Et in Arcadia Ego

Poetry is an art of imitation... that is to say, a representing, counterfeiting, or figuring forth--to speak metaphorically,
a speaking picture...
--Sir Philip Sidney, The Defence of Poesie





—To absent friends, said Jack Samson, holding his fourth or fifth martini high into the air, like a flag or a torch or, more likely, a flag he was about to turn into a torch.

Ray lifted his glass along with the fifty or so others, savoring the moment of semi-respectful silence before the cacophony swirled back in, pooling around the TV set where Dick Clark, stiff and stricken, the World’s Oldest Teenager ground down at last like everyone else, did his best to ring in the new year for what was likely (always, always likely) the last year he would ever know. Staring at Clark’s momentarily muted mouth, the lips struggling to shape words, the words halting before the threshold before limping out into the air, Ray began to count them—the absent friends, not the words. He wondered how many he could name in the fuzzy echo chamber of his brain in the three minutes before the countdown brought the cacophony to its false pitch, like a rocket that lifts off only to tip and list and plunge in a long, awful, helpless arc back to the earth.

Someone was saying something in his ear, a voice approaching a squeal, and Jack was waving his drink-free hand as if trying to get Ray’s attention, but Ray stared at Dick Clark’s mouth, which had a beat, even if you couldn’t dance to it, and as Clark doggedly spoke, as the hopes for the future that were betrayed in their utterance, as all hopes must, stumbled into the studio air and transmitted themselves to millions of ears too abuzz with champagne or apathy to acknowledge them as anything more than candles in a cursed darkness, Ray counted them, he counted them all—the absent friends, not the hopes.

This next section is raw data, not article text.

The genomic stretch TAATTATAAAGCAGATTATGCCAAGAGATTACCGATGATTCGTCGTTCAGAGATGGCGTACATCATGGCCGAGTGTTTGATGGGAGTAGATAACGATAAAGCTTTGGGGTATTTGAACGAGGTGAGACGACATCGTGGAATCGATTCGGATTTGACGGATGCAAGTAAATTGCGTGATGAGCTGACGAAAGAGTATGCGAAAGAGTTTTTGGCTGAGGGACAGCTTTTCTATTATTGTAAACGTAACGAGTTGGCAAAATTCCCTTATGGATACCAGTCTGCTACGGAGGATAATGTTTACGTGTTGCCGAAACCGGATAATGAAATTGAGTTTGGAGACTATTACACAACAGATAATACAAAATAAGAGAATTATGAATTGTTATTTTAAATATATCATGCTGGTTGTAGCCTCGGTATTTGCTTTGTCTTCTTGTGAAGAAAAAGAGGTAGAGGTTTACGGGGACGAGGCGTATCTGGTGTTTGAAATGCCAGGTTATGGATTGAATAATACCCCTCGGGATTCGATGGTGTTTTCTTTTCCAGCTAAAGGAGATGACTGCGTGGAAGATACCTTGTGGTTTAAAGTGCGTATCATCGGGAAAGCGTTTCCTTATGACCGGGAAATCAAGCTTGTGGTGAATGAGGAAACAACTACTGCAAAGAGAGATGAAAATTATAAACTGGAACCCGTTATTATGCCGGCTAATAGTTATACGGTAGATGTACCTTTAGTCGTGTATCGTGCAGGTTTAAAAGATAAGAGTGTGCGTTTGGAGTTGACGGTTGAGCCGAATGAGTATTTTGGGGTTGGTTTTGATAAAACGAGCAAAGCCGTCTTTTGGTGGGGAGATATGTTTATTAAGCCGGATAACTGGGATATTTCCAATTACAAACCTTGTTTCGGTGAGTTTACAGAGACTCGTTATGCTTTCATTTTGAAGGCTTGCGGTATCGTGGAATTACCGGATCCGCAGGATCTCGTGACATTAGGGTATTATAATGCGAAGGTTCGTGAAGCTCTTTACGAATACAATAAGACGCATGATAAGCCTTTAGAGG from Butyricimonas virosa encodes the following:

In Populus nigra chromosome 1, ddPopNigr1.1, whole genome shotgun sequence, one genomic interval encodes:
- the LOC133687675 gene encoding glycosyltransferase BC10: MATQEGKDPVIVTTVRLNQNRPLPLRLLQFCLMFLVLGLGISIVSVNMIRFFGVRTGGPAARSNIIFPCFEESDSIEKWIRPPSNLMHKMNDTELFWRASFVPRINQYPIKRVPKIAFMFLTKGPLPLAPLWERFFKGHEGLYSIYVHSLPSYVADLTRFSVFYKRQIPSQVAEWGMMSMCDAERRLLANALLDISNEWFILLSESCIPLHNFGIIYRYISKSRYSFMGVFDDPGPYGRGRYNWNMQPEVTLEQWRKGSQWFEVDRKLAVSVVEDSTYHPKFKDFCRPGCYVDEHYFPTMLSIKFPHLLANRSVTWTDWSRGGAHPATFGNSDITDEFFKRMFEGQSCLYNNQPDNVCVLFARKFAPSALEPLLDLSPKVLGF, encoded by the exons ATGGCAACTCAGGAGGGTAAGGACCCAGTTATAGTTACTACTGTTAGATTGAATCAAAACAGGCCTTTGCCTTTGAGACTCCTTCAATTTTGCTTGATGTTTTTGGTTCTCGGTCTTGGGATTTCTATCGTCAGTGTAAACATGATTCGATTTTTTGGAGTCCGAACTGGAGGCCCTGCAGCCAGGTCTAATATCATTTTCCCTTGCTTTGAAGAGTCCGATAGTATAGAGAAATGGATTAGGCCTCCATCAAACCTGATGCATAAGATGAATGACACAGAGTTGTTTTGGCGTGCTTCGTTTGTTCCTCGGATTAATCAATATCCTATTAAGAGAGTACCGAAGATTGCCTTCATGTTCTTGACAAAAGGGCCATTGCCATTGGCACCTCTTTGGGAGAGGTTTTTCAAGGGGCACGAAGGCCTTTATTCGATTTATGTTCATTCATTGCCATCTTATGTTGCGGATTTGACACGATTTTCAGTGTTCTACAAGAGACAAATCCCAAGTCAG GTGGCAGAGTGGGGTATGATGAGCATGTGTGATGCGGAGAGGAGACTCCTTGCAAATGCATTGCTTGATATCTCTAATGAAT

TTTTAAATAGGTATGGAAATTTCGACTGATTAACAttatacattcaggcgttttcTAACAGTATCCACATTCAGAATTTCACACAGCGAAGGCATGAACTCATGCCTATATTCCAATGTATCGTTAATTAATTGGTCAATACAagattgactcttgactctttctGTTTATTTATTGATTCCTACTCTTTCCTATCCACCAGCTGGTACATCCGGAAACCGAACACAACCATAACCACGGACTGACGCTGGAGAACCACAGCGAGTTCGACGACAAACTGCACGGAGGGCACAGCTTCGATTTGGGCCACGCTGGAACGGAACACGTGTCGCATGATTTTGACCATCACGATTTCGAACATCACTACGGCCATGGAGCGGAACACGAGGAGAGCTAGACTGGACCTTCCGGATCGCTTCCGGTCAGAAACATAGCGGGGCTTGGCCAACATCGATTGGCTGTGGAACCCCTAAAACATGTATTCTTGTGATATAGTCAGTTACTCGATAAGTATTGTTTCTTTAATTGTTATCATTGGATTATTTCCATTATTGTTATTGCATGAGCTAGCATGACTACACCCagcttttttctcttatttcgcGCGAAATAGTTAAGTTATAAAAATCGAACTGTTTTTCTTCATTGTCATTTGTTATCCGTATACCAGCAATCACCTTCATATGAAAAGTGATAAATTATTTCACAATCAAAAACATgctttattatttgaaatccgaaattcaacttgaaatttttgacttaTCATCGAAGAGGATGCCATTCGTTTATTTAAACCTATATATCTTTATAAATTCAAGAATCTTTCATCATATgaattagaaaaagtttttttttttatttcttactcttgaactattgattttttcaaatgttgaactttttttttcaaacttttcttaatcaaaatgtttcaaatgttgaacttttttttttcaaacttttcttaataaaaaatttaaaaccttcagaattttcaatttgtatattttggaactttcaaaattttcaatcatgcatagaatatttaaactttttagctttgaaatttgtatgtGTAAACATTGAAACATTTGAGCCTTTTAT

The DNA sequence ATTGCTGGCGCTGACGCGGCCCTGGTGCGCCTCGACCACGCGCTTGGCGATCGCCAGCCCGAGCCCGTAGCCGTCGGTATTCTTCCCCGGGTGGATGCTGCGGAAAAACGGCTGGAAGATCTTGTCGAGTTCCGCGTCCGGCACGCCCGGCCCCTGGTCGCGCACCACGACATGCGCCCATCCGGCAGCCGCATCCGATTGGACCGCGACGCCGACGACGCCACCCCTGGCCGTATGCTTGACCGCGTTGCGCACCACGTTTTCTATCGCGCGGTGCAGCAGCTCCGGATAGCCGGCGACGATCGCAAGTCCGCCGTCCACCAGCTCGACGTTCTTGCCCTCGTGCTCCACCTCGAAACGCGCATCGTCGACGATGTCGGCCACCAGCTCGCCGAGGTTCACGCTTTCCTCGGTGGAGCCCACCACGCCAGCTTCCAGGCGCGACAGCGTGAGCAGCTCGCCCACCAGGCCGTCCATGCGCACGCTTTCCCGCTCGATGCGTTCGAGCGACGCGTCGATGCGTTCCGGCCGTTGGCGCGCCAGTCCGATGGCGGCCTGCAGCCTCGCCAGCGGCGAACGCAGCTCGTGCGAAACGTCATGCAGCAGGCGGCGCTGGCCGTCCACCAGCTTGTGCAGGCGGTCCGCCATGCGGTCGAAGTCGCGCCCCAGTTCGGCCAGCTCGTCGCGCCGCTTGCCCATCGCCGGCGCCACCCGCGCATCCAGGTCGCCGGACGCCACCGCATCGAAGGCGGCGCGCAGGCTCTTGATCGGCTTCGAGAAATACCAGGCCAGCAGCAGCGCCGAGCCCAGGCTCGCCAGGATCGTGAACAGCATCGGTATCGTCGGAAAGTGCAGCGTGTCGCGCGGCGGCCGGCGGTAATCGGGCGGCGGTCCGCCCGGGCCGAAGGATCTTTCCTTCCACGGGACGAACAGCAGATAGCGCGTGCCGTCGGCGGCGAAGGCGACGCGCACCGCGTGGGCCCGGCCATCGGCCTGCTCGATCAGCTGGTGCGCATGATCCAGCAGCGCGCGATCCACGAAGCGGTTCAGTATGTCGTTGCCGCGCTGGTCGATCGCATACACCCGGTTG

Vickie appeared at his elbow.

—Why so glum, chum?

—I was thinking the list of absent friends gets longer every year… and I’m wishing Billie wasn’t on it, said Ray.

Vickie nodded and peered into the depths of her bourbon and knocked it back, all in one gesture. She gave Ray a wincing look that devolved into a sad smirk.

—To present friends, she said, holding up her nearly empty glass. Only the lonely know, and only the living care.

—Kill ‘em with kindness, replied Ray with a smile. Billie’s motto felt odd on his lips, as if he was doing an impersonation. But only Billie was ever any good at impersonating Billie.

—This time next year, said Vickie, it will be… this time next year. She gave the punch line an exaggerated, tipsy slur that her raised eyebrow, penciled in as high and curved as the St. Louis Arch, instantly mocked.

—And on and on until the end of the end of time, said Ray over the growing din. They looked at each other as only two people who know each other too well can look. Present friends, thought Ray. We are present, always, only present, until we’re not.

Jack’s voice rose up on a wave of other voices, chanting the countdown now, the long, grinding, cycling prelude to a kiss, the year past, coming to its climax, eleven… twelve… ten… Nine… Eight… Seven… SIX… FIVE… FOUR… THREE… TWO… ONE.

Goodbye, thought Ray as he kissed Vickie, holding her too close and too tight, goodbye, as the happy riot burst, present, around him, and the prelude, helpless, began again.

It was still a hell of a party. Ray didn’t even get home until the tenth.

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